Corsair K70 RGB MK.2 Low Profile Mechanical Keyboard Review
Peter Donnell / 2 years ago
A Closer Look and Performance
The chemistry of Corsair keyboards only change a tiny bit with each generation. Going back a good few years to look at their old models, you can still tell this new one is a K70. It’s got the same general size and shapes to it, all the add-on buttons are still up top, and that funky volume wheel. It’s also treated with that stunning black brushed metal finish we love so much, rather than cheaper plastic finishes.
Upon the top row of the keyboard, you’ll find three buttons. These offer up profiles, lighting controls, and Windows Key lock functions.
In the middle, a simple Corsair logo, which is RGB lit like the rest of the keys.
However, my favourite parts on over in the top right corner. Here you will find the volume mute control, as well as that metal infinite scroll wheel for the master volume control. Below that four built-in multimedia controls, allowing you to skip tracks while working and gaming, without having to tab out.
The keyboard has a slick black finish and with the power off, it looks pretty stealthy too. Of course, once we fire up the RGB, that’ll all change. The large fonts on the keys also mean that a lot of light will easily pour through when it’s powered up.
It’s a low profile keyboard, but it is still full-size, meaning standard key spacing and a full-size number pad. Of course, that’s great for both work and gaming, so no complaints there.
The keycaps look pretty standard, but they are definitely more shallow than standard. The switches have a shorter mount and are set low in the already slimmer chassis. The end result is a keyboard that’s 29mm thick at the highest point, vs the 40mm of the non-slim version.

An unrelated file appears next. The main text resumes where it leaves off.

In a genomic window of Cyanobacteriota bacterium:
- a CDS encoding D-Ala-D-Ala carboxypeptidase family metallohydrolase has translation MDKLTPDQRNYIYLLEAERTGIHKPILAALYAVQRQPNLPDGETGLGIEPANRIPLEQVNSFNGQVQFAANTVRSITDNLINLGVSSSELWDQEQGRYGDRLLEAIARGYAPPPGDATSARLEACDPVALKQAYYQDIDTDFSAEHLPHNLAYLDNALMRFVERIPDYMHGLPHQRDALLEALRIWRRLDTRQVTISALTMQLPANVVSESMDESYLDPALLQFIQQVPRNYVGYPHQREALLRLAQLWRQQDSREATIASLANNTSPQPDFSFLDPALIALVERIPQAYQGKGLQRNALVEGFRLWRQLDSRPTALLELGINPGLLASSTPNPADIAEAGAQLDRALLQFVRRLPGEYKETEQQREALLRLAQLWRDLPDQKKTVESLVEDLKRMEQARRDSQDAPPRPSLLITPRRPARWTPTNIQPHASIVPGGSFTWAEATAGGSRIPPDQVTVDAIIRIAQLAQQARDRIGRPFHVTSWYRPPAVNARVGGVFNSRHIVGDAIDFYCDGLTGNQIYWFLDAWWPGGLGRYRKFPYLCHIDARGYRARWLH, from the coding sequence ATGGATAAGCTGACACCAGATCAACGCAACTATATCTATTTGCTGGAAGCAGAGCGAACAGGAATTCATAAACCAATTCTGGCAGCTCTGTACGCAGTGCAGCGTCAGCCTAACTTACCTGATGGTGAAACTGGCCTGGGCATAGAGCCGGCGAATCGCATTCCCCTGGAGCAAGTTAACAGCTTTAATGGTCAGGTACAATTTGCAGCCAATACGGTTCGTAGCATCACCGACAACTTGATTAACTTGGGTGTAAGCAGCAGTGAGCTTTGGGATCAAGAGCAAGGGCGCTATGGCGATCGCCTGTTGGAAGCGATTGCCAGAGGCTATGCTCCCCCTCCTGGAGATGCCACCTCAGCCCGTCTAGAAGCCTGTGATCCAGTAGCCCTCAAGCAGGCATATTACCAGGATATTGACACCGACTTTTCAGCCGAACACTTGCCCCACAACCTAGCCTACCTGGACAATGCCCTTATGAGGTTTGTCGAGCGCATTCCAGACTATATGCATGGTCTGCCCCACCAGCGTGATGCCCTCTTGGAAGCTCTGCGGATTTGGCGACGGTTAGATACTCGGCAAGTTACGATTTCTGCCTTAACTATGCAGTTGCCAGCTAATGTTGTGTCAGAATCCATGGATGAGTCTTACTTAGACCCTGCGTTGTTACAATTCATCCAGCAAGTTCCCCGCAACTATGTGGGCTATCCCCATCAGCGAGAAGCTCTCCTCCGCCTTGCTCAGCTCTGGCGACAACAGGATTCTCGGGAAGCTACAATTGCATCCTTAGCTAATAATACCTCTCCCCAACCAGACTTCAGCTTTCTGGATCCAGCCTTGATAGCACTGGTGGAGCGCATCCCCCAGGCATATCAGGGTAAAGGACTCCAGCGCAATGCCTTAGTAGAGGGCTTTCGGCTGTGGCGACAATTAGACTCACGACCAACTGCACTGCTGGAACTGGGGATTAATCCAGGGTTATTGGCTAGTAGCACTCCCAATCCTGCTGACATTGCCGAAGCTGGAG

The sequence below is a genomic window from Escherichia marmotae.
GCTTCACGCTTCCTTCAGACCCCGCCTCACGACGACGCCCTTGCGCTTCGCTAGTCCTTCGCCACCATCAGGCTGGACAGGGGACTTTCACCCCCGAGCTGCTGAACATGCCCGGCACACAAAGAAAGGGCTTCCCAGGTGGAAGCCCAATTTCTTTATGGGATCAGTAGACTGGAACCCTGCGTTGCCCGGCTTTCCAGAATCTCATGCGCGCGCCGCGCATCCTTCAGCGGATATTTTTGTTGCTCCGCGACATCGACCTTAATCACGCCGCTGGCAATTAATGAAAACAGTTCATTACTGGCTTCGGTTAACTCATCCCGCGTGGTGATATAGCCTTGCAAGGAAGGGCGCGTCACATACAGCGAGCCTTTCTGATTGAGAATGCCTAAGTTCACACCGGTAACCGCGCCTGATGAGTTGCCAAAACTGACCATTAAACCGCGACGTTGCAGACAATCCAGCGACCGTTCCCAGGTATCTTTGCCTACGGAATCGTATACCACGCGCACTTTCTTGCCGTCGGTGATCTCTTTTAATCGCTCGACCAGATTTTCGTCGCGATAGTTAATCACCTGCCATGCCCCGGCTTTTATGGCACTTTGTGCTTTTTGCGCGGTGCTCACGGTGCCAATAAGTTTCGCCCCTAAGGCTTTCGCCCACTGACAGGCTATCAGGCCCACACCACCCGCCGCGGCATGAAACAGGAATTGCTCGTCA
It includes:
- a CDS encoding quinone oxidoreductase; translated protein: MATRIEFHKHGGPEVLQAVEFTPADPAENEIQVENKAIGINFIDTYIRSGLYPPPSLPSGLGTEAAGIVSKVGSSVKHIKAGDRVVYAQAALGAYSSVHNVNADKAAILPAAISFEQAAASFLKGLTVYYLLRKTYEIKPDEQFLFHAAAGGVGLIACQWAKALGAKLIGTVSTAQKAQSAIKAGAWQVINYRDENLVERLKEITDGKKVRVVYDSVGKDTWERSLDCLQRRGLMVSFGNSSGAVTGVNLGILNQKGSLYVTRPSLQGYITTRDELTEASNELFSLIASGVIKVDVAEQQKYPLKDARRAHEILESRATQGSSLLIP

It comes with a choice of Red of Silent switches, meaning you can easily pick the model that fits your needs the best. Personally, I like both variants, but given the choice, I would pick the MX Silent switches, as I find they give me the best of both worlds. The keys are fast, light and easy to work with. Of course, when it comes to gaming, that slick low-profile design and those low-set keys just make things feel a little smoother and faster too; subjectively I might add.
Around the back of the keyboard, you’ll find that hard-wired USB cable. It’s still very thick which is great for durability, but surely Corsair could do something with a detachable cable like pretty much every other brand. There is USB pass-through though, meaning you can connect a mouse, headset, or whatever else really.
On the underside, you’ll find a huge amount of grip is provided. There are four absolutely massive rubber grips, meaning even the most vigorous of keyboard mashers shouldn’t nudge the keyboard around their desk.
With the wrist rest installed, the K70 takes its final form. Personally, I can’t imagine using a keyboard without a wrist rest these days. I’m happy to see Corsair include an optional one, but damn do I hate those plastic clip mounts; clips are out and magnets are totally in these days.
firing up the keyboard, you can see it sparks to life with a rainbow of colours. The Corsair CUE software means that you can customise every switch to the absolute max. Effects, layouts, fades, waves, reactions, animations, timers, it’s all there. Personally, I set it purple and leave it there on just about every keyboard. However, having that customisation and millions of colours is no bad thing. Dial in your favourite settings, save them to the profile buttons, and you’re ready to rock.
Those Cherry RGB switches have a clear housing, meaning light flows under the keycap, reflecting off that metallic finish, as well as through the keys lettering.
Overall, this is one gorgeous looking keyboard, and the matte black finishes set off the brushed metal surfaces really well. Everything is nicely shaped and placed to capture the light from the switches and really bring it to life. Just look at the F-Keys reflecting off the rear ridge of metal!
When it comes to gaming, the keyboard is superb. I wouldn’t expect anything less from Corsair of course. However, despite the slimmer shape, it still looks, feels, and behaves just like a Corsair K70 should.
Is the low profile design better? Well, that’s a matter of taste and very subjective. Personally, I rather like it, and it combined with the wrist rest, it’s very comfortable to work and game on.